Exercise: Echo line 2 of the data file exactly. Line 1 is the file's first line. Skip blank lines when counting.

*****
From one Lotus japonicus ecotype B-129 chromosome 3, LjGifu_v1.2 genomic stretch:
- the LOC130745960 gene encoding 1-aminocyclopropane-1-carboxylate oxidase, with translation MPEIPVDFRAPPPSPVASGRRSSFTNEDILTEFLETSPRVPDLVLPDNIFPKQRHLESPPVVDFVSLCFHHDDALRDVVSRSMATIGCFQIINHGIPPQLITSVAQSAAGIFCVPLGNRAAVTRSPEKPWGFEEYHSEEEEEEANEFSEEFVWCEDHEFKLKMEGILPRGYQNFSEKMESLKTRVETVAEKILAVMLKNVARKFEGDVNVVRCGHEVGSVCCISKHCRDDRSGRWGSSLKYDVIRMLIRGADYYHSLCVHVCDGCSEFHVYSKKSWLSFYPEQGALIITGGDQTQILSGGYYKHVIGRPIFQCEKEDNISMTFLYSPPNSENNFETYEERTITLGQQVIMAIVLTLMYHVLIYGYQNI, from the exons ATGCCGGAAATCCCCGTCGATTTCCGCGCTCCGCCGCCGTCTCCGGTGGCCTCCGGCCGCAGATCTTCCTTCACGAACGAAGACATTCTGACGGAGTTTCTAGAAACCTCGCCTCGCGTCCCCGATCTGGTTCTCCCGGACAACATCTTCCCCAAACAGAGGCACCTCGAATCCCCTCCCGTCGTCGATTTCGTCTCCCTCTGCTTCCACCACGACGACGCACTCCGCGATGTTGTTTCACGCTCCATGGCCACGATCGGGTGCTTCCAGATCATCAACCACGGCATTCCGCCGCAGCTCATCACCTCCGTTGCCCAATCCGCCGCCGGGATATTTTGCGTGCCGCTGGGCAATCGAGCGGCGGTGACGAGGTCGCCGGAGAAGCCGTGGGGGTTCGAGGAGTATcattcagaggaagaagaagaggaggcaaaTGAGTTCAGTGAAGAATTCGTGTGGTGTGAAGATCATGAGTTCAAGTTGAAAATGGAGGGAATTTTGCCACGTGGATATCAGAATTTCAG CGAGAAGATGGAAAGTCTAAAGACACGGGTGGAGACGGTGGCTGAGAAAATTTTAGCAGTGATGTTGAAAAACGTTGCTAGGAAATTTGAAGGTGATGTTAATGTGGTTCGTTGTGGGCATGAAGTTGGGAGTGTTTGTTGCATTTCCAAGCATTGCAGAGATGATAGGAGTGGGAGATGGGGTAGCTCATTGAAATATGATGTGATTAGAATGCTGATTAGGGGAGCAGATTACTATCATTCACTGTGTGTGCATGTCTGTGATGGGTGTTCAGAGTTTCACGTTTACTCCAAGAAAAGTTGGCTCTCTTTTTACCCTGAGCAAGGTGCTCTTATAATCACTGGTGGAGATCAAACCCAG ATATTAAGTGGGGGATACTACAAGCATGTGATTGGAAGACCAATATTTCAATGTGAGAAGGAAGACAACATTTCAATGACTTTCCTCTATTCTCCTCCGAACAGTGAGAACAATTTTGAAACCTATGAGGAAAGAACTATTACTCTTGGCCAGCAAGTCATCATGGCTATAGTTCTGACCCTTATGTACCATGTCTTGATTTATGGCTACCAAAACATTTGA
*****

- the LOC130745960 gene encoding 1-aminocyclopropane-1-carboxylate oxidase, with translation MPEIPVDFRAPPPSPVASGRRSSFTNEDILTEFLETSPRVPDLVLPDNIFPKQRHLESPPVVDFVSLCFHHDDALRDVVSRSMATIGCFQIINHGIPPQLITSVAQSAAGIFCVPLGNRAAVTRSPEKPWGFEEYHSEEEEEEANEFSEEFVWCEDHEFKLKMEGILPRGYQNFSEKMESLKTRVETVAEKILAVMLKNVARKFEGDVNVVRCGHEVGSVCCISKHCRDDRSGRWGSSLKYDVIRMLIRGADYYHSLCVHVCDGCSEFHVYSKKSWLSFYPEQGALIITGGDQTQILSGGYYKHVIGRPIFQCEKEDNISMTFLYSPPNSENNFETYEERTITLGQQVIMAIVLTLMYHVLIYGYQNI, from the exons ATGCCGGAAATCCCCGTCGATTTCCGCGCTCCGCCGCCGTCTCCGGTGGCCTCCGGCCGCAGATCTTCCTTCACGAACGAAGACATTCTGACGGAGTTTCTAGAAACCTCGCCTCGCGTCCCCGATCTGGTTCTCCCGGACAACATCTTCCCCAAACAGAGGCACCTCGAATCCCCTCCCGTCGTCGATTTCGTCTCCCTCTGCTTCCACCACGACGACGCACTCCGCGATGTTGTTTCACGCTCCATGGCCACGATCGGGTGCTTCCAGATCATCAACCACGGCATTCCGCCGCAGCTCATCACCTCCGTTGCCCAATCCGCCGCCGGGATATTTTGCGTGCCGCTGGGCAATCGAGCGGCGGTGACGAGGTCGCCGGAGAAGCCGTGGGGGTTCGAGGAGTATcattcagaggaagaagaagaggaggcaaaTGAGTTCAGTGAAGAATTCGTGTGGTGTGAAGATCATGAGTTCAAGTTGAAAATGGAGGGAATTTTGCCACGTGGATATCAGAATTTCAG CGAGAAGATGGAAAGTCTAAAGACACGGGTGGAGACGGTGGCTGAGAAAATTTTAGCAGTGATGTTGAAAAACGTTGCTAGGAAATTTGAAGGTGATGTTAATGTGGTTCGTTGTGGGCATGAAGTTGGGAGTGTTTGTTGCATTTCCAAGCATTGCAGAGATGATAGGAGTGGGAGATGGGGTAGCTCATTGAAATATGATGTGATTAGAATGCTGATTAGGGGAGCAGATTACTATCATTCACTGTGTGTGCATGTCTGTGATGGGTGTTCAGAGTTTCACGTTTACTCCAAGAAAAGTTGGCTCTCTTTTTACCCTGAGCAAGGTGCTCTTATAATCACTGGTGGAGATCAAACCCAG ATATTAAGTGGGGGATACTACAAGCATGTGATTGGAAGACCAATATTTCAATGTGAGAAGGAAGACAACATTTCAATGACTTTCCTCTATTCTCCTCCGAACAGTGAGAACAATTTTGAAACCTATGAGGAAAGAACTATTACTCTTGGCCAGCAAGTCATCATGGCTATAGTTCTGACCCTTATGTACCATGTCTTGATTTATGGCTACCAAAACATTTGA